You might have heard this called the winter vomiting bug as around this time of year Norovirus is extremely common. With most of us staying in to avoid the cold, this stomach bug is passed around from person-to-person so unfortunately, unless you live alone, there’s a chance you might pass it onto your family members.
But what can we do to help reduce the chances of getting it and what do we do once we have actually got it?
Norovirus is so notorious because it spreads incredibly effectively, passing via food, hands and even surfaces. It also has a 24-hour incubation period, which means that if you catch it, it will take around 24 hours for the symptoms to set in.
While there is no set way to avoid it, you can take precautions:
Normal alcohol hand sanitisers won't be enough to kill the bug, but they can help to reduce the chances of infection if you can't wash your hands.
While it is more common in winter, norovirus can be contracted at any time of the year. The illness usually starts with a sudden onset of diarrhoea and severe projectile vomiting, which can continue in waves for up to 48 hours - although -many cases are over within about 24 hours.
Stomach cramps, fluctuations in temperature and drowsiness are also common symptoms; both as a result of the body attacking the virus and the exertion of forceful vomiting.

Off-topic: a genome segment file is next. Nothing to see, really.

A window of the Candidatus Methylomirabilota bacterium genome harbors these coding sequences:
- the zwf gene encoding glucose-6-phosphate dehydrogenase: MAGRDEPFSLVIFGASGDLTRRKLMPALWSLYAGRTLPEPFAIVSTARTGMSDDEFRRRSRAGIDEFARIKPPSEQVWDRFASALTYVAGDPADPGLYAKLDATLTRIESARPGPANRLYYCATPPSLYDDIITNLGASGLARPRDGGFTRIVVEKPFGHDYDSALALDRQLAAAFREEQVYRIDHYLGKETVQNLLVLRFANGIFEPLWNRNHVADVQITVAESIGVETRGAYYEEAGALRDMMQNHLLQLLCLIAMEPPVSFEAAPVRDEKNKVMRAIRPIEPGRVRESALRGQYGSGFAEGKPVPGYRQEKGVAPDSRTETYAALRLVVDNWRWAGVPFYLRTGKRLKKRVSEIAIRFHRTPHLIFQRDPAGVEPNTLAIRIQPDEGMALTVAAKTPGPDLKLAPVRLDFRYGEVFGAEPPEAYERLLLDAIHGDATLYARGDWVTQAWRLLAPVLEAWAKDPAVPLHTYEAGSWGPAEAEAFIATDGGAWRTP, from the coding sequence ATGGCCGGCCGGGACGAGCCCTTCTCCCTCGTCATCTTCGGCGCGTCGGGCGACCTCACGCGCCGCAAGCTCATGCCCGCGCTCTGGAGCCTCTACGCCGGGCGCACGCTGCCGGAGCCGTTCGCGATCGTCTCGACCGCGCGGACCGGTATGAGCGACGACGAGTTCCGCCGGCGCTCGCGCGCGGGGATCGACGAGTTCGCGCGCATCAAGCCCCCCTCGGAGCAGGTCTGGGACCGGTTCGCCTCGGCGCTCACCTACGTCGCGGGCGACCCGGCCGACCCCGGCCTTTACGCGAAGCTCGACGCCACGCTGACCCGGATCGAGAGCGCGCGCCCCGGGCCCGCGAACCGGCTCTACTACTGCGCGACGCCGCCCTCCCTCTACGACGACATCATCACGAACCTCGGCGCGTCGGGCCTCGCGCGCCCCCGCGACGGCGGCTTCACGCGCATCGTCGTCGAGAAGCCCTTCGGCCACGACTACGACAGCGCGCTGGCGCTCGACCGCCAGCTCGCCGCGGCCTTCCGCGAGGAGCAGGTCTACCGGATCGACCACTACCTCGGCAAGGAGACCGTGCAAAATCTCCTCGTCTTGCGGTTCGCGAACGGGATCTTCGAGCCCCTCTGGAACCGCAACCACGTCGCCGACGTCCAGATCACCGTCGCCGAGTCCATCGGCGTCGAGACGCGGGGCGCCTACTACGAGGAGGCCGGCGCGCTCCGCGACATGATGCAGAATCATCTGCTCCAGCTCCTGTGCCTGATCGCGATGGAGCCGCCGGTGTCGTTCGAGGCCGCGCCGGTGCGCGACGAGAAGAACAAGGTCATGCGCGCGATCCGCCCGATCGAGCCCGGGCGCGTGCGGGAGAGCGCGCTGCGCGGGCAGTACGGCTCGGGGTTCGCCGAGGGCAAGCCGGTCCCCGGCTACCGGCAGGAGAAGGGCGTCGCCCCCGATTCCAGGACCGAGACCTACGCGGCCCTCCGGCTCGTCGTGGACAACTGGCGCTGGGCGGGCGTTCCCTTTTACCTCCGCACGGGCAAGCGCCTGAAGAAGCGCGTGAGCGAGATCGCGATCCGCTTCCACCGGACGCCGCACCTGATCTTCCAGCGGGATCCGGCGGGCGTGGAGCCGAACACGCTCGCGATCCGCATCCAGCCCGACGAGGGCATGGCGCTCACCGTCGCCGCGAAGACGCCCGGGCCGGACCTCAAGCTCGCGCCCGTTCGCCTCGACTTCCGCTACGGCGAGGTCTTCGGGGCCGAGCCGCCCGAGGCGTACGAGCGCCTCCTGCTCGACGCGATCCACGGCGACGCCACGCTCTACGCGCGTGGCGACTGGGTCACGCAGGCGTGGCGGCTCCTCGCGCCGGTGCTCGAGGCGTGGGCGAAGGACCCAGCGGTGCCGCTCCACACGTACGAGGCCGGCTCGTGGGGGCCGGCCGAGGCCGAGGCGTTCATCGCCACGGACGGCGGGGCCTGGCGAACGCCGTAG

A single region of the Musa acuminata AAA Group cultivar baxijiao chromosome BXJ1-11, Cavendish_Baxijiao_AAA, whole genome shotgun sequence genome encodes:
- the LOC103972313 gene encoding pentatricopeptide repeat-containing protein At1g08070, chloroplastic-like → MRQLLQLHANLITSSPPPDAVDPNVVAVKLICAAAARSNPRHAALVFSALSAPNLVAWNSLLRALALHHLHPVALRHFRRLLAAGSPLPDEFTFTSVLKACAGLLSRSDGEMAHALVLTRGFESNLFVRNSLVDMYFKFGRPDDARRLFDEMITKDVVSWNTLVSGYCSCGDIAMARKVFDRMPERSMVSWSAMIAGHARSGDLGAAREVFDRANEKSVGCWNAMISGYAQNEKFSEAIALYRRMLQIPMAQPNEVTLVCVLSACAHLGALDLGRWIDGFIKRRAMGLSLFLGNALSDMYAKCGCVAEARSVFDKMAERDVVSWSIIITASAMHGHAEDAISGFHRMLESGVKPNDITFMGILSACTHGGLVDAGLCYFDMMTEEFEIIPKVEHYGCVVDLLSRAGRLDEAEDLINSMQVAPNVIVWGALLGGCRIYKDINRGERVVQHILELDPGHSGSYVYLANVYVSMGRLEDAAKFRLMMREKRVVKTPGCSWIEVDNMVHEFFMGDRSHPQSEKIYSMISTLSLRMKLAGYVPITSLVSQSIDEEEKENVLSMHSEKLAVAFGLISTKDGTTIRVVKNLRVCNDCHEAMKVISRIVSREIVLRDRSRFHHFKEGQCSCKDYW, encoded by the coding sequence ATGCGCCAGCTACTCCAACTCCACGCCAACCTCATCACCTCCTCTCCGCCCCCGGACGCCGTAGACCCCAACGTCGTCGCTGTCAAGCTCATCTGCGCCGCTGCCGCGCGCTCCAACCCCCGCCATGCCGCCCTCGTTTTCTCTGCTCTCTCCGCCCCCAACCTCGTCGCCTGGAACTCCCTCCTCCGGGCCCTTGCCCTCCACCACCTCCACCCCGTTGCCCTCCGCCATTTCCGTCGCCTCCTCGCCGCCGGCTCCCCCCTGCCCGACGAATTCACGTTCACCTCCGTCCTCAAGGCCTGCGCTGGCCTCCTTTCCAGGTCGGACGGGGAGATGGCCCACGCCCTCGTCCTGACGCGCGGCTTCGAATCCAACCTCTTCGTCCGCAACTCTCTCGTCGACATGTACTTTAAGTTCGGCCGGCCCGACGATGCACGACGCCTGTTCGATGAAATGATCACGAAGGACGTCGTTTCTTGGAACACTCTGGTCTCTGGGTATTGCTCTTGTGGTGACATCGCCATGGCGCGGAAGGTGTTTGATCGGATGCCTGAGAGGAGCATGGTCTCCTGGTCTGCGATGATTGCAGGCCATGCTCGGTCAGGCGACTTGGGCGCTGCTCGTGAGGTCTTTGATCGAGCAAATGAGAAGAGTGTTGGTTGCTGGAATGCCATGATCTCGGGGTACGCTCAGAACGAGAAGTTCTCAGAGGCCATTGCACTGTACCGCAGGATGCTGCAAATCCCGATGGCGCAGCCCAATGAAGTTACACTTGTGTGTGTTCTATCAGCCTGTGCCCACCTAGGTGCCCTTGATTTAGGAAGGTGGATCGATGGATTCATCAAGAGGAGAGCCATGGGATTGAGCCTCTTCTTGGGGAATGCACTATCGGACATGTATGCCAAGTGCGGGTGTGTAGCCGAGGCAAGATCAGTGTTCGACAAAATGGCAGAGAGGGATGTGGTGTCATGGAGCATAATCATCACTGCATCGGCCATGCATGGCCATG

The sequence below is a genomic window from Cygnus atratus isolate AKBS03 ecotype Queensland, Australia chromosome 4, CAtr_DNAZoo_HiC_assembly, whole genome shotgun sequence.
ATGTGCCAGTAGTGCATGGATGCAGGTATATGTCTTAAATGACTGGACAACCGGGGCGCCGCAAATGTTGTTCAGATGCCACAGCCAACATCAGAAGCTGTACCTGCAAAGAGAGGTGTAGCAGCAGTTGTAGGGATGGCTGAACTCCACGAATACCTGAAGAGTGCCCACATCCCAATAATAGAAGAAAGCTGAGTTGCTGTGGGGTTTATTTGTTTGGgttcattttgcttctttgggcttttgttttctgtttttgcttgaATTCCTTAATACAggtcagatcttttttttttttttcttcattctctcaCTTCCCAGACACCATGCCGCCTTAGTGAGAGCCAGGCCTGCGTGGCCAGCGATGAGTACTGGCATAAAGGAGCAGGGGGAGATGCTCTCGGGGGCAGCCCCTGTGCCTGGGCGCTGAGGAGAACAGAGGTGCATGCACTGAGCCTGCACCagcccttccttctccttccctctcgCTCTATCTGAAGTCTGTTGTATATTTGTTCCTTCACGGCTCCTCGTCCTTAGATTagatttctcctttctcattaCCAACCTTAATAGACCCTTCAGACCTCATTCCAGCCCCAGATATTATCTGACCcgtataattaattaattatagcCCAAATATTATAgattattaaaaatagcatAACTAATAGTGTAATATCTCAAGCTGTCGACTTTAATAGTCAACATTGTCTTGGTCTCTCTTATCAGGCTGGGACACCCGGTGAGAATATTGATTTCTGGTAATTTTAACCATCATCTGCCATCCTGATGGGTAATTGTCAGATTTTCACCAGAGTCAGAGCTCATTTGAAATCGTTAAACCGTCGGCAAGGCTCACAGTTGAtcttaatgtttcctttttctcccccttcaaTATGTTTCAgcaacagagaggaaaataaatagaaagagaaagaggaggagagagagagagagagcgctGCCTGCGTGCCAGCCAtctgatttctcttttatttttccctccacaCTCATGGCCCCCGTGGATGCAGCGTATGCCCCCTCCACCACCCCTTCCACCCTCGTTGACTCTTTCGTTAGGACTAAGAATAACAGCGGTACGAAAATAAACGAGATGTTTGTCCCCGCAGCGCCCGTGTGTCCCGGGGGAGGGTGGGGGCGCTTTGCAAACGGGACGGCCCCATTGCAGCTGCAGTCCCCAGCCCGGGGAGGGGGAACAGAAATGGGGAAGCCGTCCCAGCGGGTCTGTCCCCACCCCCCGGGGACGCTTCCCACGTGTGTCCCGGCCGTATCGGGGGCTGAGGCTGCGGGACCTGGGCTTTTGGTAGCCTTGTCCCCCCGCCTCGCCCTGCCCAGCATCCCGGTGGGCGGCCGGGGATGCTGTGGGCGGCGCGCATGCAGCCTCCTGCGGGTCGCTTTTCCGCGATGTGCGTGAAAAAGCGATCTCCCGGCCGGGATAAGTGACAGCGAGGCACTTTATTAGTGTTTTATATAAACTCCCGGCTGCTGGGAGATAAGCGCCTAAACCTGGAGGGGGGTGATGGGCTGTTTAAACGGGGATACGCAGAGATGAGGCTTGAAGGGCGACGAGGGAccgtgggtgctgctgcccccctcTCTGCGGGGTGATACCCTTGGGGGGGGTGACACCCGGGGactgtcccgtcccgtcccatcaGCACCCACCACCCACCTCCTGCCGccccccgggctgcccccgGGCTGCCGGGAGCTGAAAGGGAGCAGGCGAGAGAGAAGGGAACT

There are no long-term effects from Norovirus, even in pregnant women, children and the elderly. If you require medical advice, you should telephone your GP's office rather than going in, to avoid spreading the virus further.
Norovirus can't be treated, but there are certain steps you can take to regain control over your condition and make the experience less uncomfortable.
Staying hydrated is very important, and you should sip water even if you're bringing it back up again. As well as providing the body with water that you’re losing through vomiting and diarrhoea, you're also giving your stomach something to process while it is empty; making it less painful than vomiting on an empty stomach.
Try to stay rested as much as possible, and if you can manage it try to eat easily-digestible soft foods like bread.
After the illness has passed you stomach should be back to normal, but you will probably feel a little washed out for a few days, so make sure you rest while the infection clears your system.
An infected person can still pass it on to other people before it has even been detected. The illness itself lasts between 24-48 hours, and once the symptoms have subsided, you may still be contagious for another 72 hours, so it's a good idea to avoid a trip to the doctor as you may risk passing the illness on.
If your symptoms carry on for longer than two or three days then seek medical advice, especially if you already have a serious illness. More information can be found over on the NHS’ website.